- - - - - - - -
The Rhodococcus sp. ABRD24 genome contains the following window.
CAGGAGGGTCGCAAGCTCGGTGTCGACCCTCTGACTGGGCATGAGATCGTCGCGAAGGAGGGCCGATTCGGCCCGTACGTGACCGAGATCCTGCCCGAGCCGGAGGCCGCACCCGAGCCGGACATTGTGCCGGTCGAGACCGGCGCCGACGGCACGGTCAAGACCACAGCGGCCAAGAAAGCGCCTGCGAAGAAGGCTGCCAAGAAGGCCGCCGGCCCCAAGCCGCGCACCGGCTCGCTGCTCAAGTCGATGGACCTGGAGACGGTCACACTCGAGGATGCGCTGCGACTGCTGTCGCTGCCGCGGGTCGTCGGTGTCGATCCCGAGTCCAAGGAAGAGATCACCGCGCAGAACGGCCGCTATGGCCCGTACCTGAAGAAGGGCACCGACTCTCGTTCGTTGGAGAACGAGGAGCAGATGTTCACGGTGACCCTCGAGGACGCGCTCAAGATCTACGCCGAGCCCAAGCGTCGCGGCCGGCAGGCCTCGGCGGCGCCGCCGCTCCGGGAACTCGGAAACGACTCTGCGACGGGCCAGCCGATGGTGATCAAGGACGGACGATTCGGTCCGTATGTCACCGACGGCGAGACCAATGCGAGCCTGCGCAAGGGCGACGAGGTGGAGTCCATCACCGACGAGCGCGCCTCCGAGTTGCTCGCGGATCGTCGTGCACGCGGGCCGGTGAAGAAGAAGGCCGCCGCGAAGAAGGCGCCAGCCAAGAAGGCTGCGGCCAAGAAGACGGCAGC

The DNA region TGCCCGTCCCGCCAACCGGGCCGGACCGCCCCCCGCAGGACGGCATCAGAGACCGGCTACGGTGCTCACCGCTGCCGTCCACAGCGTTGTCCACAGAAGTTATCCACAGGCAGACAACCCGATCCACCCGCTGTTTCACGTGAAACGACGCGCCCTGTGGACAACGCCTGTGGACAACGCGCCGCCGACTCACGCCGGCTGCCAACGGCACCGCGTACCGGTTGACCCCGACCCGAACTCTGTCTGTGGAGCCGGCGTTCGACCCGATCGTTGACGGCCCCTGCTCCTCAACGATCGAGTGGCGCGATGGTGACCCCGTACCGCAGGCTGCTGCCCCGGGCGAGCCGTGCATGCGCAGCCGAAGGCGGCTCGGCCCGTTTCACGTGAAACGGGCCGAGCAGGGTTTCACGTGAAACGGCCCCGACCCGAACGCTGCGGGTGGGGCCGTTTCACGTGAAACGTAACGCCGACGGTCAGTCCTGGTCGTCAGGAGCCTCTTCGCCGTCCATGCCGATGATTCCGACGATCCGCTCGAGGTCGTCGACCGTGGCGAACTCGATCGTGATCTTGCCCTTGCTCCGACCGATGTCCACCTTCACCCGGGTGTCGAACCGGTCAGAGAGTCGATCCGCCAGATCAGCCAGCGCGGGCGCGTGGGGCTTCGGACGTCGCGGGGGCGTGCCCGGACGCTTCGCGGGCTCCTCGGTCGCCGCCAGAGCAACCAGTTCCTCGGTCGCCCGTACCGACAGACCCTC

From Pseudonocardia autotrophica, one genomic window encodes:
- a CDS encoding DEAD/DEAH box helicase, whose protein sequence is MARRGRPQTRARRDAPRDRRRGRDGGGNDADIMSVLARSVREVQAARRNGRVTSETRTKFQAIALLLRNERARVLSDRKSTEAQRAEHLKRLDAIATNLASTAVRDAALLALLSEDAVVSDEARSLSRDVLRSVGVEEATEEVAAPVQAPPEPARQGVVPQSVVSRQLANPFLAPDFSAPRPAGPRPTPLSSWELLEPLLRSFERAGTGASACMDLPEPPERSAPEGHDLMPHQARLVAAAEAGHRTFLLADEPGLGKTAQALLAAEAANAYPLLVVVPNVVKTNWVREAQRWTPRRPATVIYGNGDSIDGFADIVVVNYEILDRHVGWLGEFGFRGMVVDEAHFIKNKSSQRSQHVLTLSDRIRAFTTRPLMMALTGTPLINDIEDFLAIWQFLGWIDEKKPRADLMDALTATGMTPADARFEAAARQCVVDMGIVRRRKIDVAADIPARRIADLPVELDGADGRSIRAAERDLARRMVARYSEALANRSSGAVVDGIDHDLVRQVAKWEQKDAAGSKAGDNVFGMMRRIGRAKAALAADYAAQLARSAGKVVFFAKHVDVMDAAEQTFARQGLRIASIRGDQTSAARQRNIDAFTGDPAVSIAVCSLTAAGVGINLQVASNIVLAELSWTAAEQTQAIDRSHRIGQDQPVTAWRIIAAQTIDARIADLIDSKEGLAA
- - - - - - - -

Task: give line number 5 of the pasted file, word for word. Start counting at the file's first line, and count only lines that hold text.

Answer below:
- a CDS encoding DEAD/DEAH box helicase, whose protein sequence is MARRGRPQTRARRDAPRDRRRGRDGGGNDADIMSVLARSVREVQAARRNGRVTSETRTKFQAIALLLRNERARVLSDRKSTEAQRAEHLKRLDAIATNLASTAVRDAALLALLSEDAVVSDEARSLSRDVLRSVGVEEATEEVAAPVQAPPEPARQGVVPQSVVSRQLANPFLAPDFSAPRPAGPRPTPLSSWELLEPLLRSFERAGTGASACMDLPEPPERSAPEGHDLMPHQARLVAAAEAGHRTFLLADEPGLGKTAQALLAAEAANAYPLLVVVPNVVKTNWVREAQRWTPRRPATVIYGNGDSIDGFADIVVVNYEILDRHVGWLGEFGFRGMVVDEAHFIKNKSSQRSQHVLTLSDRIRAFTTRPLMMALTGTPLINDIEDFLAIWQFLGWIDEKKPRADLMDALTATGMTPADARFEAAARQCVVDMGIVRRRKIDVAADIPARRIADLPVELDGADGRSIRAAERDLARRMVARYSEALANRSSGAVVDGIDHDLVRQVAKWEQKDAAGSKAGDNVFGMMRRIGRAKAALAADYAAQLARSAGKVVFFAKHVDVMDAAEQTFARQGLRIASIRGDQTSAARQRNIDAFTGDPAVSIAVCSLTAAGVGINLQVASNIVLAELSWTAAEQTQAIDRSHRIGQDQPVTAWRIIAAQTIDARIADLIDSKEGLAA